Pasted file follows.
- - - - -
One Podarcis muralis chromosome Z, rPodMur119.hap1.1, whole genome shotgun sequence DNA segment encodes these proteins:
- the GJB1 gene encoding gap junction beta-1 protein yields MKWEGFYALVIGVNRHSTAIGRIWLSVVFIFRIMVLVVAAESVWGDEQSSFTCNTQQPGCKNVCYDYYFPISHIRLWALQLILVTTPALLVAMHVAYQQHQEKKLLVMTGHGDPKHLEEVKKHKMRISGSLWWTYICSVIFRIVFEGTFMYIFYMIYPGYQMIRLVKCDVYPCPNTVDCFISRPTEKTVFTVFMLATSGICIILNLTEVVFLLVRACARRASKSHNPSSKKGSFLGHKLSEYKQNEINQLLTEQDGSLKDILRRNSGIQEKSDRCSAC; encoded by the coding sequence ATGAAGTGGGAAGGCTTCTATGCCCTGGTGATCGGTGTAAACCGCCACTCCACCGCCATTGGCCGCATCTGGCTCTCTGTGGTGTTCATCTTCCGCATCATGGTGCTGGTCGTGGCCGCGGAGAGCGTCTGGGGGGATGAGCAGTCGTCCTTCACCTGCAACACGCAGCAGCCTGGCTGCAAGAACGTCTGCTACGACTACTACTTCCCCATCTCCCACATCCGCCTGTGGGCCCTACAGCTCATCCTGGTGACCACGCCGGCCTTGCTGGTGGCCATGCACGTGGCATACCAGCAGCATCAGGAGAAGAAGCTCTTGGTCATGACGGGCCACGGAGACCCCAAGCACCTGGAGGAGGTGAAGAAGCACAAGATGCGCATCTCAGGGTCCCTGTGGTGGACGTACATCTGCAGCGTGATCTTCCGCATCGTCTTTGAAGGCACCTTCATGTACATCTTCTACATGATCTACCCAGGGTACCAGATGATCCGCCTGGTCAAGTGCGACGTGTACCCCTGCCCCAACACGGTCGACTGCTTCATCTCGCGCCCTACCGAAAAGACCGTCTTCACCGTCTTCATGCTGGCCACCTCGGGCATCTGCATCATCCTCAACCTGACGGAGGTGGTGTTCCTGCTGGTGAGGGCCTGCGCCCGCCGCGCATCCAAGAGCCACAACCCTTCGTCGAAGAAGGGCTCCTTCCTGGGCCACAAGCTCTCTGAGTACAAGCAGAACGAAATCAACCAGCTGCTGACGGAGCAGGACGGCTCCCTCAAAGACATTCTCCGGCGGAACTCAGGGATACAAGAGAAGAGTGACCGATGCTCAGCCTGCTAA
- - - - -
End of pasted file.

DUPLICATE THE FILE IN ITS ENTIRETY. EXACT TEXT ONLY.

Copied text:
One Podarcis muralis chromosome Z, rPodMur119.hap1.1, whole genome shotgun sequence DNA segment encodes these proteins:
- the GJB1 gene encoding gap junction beta-1 protein yields MKWEGFYALVIGVNRHSTAIGRIWLSVVFIFRIMVLVVAAESVWGDEQSSFTCNTQQPGCKNVCYDYYFPISHIRLWALQLILVTTPALLVAMHVAYQQHQEKKLLVMTGHGDPKHLEEVKKHKMRISGSLWWTYICSVIFRIVFEGTFMYIFYMIYPGYQMIRLVKCDVYPCPNTVDCFISRPTEKTVFTVFMLATSGICIILNLTEVVFLLVRACARRASKSHNPSSKKGSFLGHKLSEYKQNEINQLLTEQDGSLKDILRRNSGIQEKSDRCSAC; encoded by the coding sequence ATGAAGTGGGAAGGCTTCTATGCCCTGGTGATCGGTGTAAACCGCCACTCCACCGCCATTGGCCGCATCTGGCTCTCTGTGGTGTTCATCTTCCGCATCATGGTGCTGGTCGTGGCCGCGGAGAGCGTCTGGGGGGATGAGCAGTCGTCCTTCACCTGCAACACGCAGCAGCCTGGCTGCAAGAACGTCTGCTACGACTACTACTTCCCCATCTCCCACATCCGCCTGTGGGCCCTACAGCTCATCCTGGTGACCACGCCGGCCTTGCTGGTGGCCATGCACGTGGCATACCAGCAGCATCAGGAGAAGAAGCTCTTGGTCATGACGGGCCACGGAGACCCCAAGCACCTGGAGGAGGTGAAGAAGCACAAGATGCGCATCTCAGGGTCCCTGTGGTGGACGTACATCTGCAGCGTGATCTTCCGCATCGTCTTTGAAGGCACCTTCATGTACATCTTCTACATGATCTACCCAGGGTACCAGATGATCCGCCTGGTCAAGTGCGACGTGTACCCCTGCCCCAACACGGTCGACTGCTTCATCTCGCGCCCTACCGAAAAGACCGTCTTCACCGTCTTCATGCTGGCCACCTCGGGCATCTGCATCATCCTCAACCTGACGGAGGTGGTGTTCCTGCTGGTGAGGGCCTGCGCCCGCCGCGCATCCAAGAGCCACAACCCTTCGTCGAAGAAGGGCTCCTTCCTGGGCCACAAGCTCTCTGAGTACAAGCAGAACGAAATCAACCAGCTGCTGACGGAGCAGGACGGCTCCCTCAAAGACATTCTCCGGCGGAACTCAGGGATACAAGAGAAGAGTGACCGATGCTCAGCCTGCTAA